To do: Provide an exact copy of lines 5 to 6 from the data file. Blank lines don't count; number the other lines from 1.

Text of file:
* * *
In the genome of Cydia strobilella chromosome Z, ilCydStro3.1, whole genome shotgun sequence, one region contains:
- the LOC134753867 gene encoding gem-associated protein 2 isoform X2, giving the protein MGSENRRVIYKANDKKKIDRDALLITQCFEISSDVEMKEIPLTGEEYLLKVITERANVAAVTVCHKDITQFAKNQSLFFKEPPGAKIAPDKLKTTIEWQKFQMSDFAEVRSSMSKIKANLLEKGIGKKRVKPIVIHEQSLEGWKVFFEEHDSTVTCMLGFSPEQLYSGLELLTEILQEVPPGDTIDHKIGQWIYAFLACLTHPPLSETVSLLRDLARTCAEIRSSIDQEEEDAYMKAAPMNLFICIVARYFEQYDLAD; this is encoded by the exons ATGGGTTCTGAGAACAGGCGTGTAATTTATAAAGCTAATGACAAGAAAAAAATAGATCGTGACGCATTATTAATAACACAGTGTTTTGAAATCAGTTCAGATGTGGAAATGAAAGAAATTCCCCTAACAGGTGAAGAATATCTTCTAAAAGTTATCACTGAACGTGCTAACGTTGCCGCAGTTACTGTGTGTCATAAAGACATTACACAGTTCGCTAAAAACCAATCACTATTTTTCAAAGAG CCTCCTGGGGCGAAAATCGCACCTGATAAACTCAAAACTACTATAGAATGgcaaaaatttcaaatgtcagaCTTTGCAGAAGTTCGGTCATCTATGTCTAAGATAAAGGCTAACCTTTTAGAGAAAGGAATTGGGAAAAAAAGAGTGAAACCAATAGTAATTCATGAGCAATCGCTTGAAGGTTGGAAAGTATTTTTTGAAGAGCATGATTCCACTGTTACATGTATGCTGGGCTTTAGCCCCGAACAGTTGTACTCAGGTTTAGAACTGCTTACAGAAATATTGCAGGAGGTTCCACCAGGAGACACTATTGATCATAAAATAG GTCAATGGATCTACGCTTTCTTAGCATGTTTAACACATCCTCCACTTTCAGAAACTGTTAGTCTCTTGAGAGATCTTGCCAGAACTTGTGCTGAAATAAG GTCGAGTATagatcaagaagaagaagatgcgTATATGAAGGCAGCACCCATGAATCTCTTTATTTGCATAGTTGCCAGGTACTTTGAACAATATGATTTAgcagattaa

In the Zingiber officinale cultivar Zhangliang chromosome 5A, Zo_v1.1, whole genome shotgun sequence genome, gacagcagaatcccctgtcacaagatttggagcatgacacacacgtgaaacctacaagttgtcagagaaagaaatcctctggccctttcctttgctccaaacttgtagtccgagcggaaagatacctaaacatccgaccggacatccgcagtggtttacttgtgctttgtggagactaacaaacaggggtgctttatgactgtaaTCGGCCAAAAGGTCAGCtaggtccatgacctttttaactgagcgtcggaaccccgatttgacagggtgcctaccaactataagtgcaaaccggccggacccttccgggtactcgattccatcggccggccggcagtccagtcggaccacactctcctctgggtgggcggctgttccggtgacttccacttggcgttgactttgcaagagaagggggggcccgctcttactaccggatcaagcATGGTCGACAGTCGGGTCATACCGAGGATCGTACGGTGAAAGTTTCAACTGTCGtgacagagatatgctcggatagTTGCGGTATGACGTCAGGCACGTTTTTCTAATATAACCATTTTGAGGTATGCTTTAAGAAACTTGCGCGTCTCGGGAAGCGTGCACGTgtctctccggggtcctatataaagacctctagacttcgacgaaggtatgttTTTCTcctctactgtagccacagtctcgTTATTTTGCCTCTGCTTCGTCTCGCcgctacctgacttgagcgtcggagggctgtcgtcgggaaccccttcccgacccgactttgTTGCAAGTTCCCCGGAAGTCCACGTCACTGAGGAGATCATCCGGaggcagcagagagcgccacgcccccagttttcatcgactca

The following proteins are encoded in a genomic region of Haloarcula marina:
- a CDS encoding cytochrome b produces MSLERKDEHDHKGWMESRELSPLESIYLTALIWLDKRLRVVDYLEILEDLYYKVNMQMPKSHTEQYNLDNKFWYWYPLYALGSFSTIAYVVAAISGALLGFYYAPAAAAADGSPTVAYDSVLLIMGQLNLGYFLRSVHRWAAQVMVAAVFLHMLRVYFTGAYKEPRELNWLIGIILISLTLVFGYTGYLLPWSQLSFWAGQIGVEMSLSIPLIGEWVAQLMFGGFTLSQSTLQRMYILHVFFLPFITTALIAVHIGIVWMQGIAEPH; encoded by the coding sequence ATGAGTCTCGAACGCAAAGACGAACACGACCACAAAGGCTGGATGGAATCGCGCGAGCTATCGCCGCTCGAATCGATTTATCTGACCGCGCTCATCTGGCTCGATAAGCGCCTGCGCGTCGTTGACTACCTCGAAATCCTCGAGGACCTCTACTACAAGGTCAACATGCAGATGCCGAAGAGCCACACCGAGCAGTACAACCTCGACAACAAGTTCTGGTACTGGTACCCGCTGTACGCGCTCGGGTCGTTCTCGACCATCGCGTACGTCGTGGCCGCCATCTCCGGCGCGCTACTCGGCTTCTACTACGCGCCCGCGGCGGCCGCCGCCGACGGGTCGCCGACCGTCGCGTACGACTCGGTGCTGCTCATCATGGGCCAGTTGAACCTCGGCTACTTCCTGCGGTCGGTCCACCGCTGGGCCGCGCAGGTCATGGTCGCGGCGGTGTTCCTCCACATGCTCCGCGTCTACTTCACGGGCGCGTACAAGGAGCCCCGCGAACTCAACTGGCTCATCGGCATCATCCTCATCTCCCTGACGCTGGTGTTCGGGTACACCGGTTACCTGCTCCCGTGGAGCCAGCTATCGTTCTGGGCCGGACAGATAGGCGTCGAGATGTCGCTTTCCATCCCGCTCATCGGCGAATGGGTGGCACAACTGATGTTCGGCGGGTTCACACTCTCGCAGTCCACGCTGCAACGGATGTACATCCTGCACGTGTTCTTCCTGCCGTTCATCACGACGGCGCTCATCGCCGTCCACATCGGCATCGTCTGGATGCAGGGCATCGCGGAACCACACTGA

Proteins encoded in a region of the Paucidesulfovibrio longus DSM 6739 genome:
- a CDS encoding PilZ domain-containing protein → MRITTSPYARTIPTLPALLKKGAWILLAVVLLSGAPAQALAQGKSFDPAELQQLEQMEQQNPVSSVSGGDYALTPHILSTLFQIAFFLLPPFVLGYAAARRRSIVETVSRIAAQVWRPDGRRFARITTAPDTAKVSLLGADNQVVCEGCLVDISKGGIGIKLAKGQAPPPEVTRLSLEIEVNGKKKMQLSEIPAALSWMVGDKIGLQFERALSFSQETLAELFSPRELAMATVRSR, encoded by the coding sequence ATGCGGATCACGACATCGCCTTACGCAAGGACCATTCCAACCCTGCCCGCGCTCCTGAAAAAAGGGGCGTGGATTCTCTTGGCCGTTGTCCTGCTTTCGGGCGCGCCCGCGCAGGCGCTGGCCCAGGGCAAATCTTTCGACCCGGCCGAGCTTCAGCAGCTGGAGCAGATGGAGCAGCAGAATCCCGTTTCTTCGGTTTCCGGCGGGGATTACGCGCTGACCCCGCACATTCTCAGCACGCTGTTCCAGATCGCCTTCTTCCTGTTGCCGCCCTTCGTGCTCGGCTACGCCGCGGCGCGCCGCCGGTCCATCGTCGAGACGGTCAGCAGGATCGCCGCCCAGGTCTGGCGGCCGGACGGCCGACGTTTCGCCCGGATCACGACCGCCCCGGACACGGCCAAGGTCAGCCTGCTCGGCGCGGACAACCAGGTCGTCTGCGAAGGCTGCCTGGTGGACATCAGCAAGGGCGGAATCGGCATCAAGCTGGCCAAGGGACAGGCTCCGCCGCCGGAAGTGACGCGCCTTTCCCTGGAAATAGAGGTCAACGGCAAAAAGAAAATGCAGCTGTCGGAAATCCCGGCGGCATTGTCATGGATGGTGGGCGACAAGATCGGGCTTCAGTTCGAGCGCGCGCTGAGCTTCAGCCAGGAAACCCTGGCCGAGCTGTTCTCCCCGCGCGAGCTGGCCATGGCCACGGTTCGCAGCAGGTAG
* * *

- a CDS encoding cytochrome b produces MSLERKDEHDHKGWMESRELSPLESIYLTALIWLDKRLRVVDYLEILEDLYYKVNMQMPKSHTEQYNLDNKFWYWYPLYALGSFSTIAYVVAAISGALLGFYYAPAAAAADGSPTVAYDSVLLIMGQLNLGYFLRSVHRWAAQVMVAAVFLHMLRVYFTGAYKEPRELNWLIGIILISLTLVFGYTGYLLPWSQLSFWAGQIGVEMSLSIPLIGEWVAQLMFGGFTLSQSTLQRMYILHVFFLPFITTALIAVHIGIVWMQGIAEPH; encoded by the coding sequence ATGAGTCTCGAACGCAAAGACGAACACGACCACAAAGGCTGGATGGAATCGCGCGAGCTATCGCCGCTCGAATCGATTTATCTGACCGCGCTCATCTGGCTCGATAAGCGCCTGCGCGTCGTTGACTACCTCGAAATCCTCGAGGACCTCTACTACAAGGTCAACATGCAGATGCCGAAGAGCCACACCGAGCAGTACAACCTCGACAACAAGTTCTGGTACTGGTACCCGCTGTACGCGCTCGGGTCGTTCTCGACCATCGCGTACGTCGTGGCCGCCATCTCCGGCGCGCTACTCGGCTTCTACTACGCGCCCGCGGCGGCCGCCGCCGACGGGTCGCCGACCGTCGCGTACGACTCGGTGCTGCTCATCATGGGCCAGTTGAACCTCGGCTACTTCCTGCGGTCGGTCCACCGCTGGGCCGCGCAGGTCATGGTCGCGGCGGTGTTCCTCCACATGCTCCGCGTCTACTTCACGGGCGCGTACAAGGAGCCCCGCGAACTCAACTGGCTCATCGGCATCATCCTCATCTCCCTGACGCTGGTGTTCGGGTACACCGGTTACCTGCTCCCGTGGAGCCAGCTATCGTTCTGGGCCGGACAGATAGGCGTCGAGATGTCGCTTTCCATCCCGCTCATCGGCGAATGGGTGGCACAACTGATGTTCGGCGGGTTCACACTCTCGCAGTCCACGCTGCAACGGATGTACATCCTGCACGTGTTCTTCCTGCCGTTCATCACGACGGCGCTCATCGCCGTCCACATCGGCATCGTCTGGATGCAGGGCATCGCGGAACCACACTGA

Proteins encoded in a region of the Paucidesulfovibrio longus DSM 6739 genome: